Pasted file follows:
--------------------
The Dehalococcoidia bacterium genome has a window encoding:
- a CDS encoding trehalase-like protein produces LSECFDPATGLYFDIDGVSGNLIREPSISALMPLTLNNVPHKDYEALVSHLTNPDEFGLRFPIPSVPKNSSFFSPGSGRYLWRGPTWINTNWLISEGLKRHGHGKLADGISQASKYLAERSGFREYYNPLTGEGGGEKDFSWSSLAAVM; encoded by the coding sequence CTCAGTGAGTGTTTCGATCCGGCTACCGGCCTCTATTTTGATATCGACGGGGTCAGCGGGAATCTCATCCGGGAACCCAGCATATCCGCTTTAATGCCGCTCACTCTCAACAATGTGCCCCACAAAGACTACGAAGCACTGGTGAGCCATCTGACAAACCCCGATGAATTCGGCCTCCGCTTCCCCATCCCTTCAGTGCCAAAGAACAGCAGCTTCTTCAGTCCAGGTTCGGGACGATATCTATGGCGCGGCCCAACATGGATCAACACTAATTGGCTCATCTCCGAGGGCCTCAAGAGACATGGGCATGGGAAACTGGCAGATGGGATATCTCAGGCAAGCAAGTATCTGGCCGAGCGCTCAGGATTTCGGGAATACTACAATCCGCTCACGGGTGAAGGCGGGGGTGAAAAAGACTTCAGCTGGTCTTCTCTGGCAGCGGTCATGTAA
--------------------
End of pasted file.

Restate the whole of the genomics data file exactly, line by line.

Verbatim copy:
The Dehalococcoidia bacterium genome has a window encoding:
- a CDS encoding trehalase-like protein produces LSECFDPATGLYFDIDGVSGNLIREPSISALMPLTLNNVPHKDYEALVSHLTNPDEFGLRFPIPSVPKNSSFFSPGSGRYLWRGPTWINTNWLISEGLKRHGHGKLADGISQASKYLAERSGFREYYNPLTGEGGGEKDFSWSSLAAVM; encoded by the coding sequence CTCAGTGAGTGTTTCGATCCGGCTACCGGCCTCTATTTTGATATCGACGGGGTCAGCGGGAATCTCATCCGGGAACCCAGCATATCCGCTTTAATGCCGCTCACTCTCAACAATGTGCCCCACAAAGACTACGAAGCACTGGTGAGCCATCTGACAAACCCCGATGAATTCGGCCTCCGCTTCCCCATCCCTTCAGTGCCAAAGAACAGCAGCTTCTTCAGTCCAGGTTCGGGACGATATCTATGGCGCGGCCCAACATGGATCAACACTAATTGGCTCATCTCCGAGGGCCTCAAGAGACATGGGCATGGGAAACTGGCAGATGGGATATCTCAGGCAAGCAAGTATCTGGCCGAGCGCTCAGGATTTCGGGAATACTACAATCCGCTCACGGGTGAAGGCGGGGGTGAAAAAGACTTCAGCTGGTCTTCTCTGGCAGCGGTCATGTAA